The age distribution, as of 2008[update], in Aristau is; 122 children or 9.4% of the population are between 0 and 9 years old and 193 teenagers or 14.9% are between 10 and 19. Of the adult population, 149 people or 11.5% of the population are between 20 and 29 years old. 151 people or 11.7% are between 30 and 39, 290 people or 22.4% are between 40 and 49, and 202 people or 15.6% are between 50 and 59. The senior population distribution is 99 people or 7.7% of the population are between 60 and 69 years old, 65 people or 5.0% are between 70 and 79, there are 22 people or 1.7% who are between 80 and 89,and there is 1 person who is between 90 and older.
As of 2000[update] the average number of residents per living room was 0.6 which is about equal to the cantonal average of 0.57 per room. In this case, a room is defined as space of a housing unit of at least 4 m2 (43 sq ft) as normal bedrooms, dining rooms, living rooms, kitchens and habitable cellars and attics. About 61% of the total households were owner occupied, or in other words did not pay rent (though they may have a mortgage or a rent-to-own agreement).
As of 2000[update], there were 28 homes with 1 or 2 persons in the household, 171 homes with 3 or 4 persons in the household, and 216 homes with 5 or more persons in the household. As of 2000[update], there were 430 private households (homes and apartments) in the municipality, and an average of 2.7 persons per household. In 2008[update] there were 237 single family homes (or 45.6% of the total) out of a total of 520 homes and apartments. There were a total of 15 empty apartments for a 2.9% vacancy rate. As of 2007[update], the construction rate of new housing units was 11.8 new units per 1000 residents.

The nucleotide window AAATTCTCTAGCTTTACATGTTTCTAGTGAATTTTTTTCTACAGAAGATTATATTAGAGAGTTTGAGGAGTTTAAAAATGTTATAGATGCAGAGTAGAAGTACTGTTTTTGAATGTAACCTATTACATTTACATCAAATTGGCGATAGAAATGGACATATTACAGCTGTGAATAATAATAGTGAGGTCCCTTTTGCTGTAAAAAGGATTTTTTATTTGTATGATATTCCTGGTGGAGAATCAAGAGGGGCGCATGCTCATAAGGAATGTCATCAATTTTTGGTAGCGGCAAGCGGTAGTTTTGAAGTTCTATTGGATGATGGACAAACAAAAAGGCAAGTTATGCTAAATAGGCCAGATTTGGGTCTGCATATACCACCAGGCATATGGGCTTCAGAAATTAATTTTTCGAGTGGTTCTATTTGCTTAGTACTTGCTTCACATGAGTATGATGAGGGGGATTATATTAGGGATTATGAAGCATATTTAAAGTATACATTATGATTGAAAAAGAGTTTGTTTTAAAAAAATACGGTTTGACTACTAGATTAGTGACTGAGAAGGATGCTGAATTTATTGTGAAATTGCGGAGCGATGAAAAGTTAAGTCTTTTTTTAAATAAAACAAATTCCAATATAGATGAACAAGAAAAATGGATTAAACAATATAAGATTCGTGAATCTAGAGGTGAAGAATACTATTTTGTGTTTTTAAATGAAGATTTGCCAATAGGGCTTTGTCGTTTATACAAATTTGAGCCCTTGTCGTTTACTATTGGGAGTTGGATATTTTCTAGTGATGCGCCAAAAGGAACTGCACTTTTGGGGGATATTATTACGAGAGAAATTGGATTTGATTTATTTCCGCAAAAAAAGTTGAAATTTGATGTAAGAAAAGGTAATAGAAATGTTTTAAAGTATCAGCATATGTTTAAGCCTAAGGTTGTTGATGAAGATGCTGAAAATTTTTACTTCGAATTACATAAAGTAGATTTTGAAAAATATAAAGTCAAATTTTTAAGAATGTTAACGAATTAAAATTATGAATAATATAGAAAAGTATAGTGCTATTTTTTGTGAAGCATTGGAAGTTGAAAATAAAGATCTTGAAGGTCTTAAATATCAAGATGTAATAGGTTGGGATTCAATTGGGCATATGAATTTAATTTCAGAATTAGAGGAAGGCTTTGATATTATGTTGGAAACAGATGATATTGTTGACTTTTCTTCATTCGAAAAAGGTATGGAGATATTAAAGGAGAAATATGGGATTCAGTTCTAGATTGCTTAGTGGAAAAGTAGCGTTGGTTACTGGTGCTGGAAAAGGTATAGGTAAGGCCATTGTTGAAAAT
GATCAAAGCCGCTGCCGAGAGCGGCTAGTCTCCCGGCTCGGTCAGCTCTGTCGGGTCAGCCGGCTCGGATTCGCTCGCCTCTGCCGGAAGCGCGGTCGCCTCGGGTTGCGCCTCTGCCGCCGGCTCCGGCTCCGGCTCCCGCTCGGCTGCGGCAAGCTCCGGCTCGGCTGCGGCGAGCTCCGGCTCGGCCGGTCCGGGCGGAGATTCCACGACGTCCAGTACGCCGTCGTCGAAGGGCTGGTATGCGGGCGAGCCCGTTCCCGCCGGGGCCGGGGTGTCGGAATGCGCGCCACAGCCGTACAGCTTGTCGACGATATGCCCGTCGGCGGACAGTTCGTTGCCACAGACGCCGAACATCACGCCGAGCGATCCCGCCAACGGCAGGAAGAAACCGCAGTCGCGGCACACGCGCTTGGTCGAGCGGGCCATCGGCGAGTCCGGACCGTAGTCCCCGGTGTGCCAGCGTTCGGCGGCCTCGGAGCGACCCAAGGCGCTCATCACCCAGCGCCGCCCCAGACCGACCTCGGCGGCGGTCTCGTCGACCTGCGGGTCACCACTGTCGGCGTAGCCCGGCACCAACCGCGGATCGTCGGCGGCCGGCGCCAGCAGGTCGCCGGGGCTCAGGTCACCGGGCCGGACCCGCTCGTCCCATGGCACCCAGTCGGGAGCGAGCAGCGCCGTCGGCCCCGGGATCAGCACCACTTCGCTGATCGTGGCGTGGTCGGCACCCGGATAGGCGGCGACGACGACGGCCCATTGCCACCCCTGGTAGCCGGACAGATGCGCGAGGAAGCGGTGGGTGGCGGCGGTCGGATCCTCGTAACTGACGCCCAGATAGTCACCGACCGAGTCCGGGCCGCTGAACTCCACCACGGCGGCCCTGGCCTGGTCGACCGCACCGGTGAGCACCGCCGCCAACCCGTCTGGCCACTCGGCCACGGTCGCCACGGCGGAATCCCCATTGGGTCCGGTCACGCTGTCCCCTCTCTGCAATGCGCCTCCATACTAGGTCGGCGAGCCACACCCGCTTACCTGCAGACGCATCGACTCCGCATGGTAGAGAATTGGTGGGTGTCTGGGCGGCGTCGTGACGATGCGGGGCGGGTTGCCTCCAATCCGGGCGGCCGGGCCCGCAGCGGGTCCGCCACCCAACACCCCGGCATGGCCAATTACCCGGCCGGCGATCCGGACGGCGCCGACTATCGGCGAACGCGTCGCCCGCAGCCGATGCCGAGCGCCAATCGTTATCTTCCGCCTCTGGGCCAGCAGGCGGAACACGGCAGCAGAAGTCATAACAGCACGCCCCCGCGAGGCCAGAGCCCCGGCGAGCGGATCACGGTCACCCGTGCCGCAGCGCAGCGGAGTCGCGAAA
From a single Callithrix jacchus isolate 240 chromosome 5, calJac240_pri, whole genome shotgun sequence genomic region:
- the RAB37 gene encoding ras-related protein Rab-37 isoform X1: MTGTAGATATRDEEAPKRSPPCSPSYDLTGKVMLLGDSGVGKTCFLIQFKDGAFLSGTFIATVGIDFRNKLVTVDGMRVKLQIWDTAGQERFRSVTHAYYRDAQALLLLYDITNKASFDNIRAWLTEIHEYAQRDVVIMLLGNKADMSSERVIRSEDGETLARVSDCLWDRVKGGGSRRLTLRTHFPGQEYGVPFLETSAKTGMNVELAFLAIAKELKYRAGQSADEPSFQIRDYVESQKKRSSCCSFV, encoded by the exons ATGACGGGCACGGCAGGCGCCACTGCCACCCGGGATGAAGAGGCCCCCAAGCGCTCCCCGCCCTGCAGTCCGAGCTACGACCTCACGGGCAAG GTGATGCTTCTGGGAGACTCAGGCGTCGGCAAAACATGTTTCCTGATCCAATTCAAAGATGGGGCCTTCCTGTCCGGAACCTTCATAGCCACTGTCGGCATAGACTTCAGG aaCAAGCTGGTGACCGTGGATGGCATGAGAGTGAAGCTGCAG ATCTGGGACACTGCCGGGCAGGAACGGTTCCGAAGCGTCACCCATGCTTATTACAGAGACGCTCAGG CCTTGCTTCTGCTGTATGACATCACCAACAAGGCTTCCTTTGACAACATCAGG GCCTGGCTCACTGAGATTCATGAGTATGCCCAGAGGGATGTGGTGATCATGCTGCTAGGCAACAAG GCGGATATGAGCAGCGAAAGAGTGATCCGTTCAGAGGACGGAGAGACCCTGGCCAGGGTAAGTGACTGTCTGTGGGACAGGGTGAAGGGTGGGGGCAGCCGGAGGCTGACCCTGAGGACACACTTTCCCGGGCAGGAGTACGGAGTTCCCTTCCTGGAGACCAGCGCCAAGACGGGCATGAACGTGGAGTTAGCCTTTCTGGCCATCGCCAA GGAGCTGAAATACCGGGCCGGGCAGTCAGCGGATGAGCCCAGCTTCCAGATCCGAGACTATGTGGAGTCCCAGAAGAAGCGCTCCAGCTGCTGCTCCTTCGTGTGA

The historical population is given in the following table:
As of 2007[update], Aristau had an unemployment rate of 1.67%. As of 2005[update], there were 119 people employed in the primary economic sector and about 37 businesses involved in this sector. 26 people are employed in the secondary sector and there are 11 businesses in this sector. 79 people are employed in the tertiary sector, with 29 businesses in this sector.
In 2000[update] there were 648 workers who lived in the municipality. Of these, 523 or about 80.7% of the residents worked outside Aristau while 38 people commuted into the municipality for work. There were a total of 163 jobs (of at least 6 hours per week) in the municipality. Of the working population, 9.2% used public transportation to get to work, and 59.5% used a private car.
The entire Swiss population is generally well educated. In Aristau about 76.8% of the population (between age 25-64) have completed either non-mandatory upper secondary education or additional higher education (either university or a Fachhochschule). Of the school age population (in the 2008/2009 school year[update]), there are 106 students attending primary school in the municipality.
- Ines Torelli (born 1931), comedian, radio personality, and stage, voice and film actress
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- Urban Audit Glossary pg 17
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- Swiss Federal Statistical Office, list of libraries Archived 2015-07-06 at the Wayback Machine (in German) accessed 14 May 2010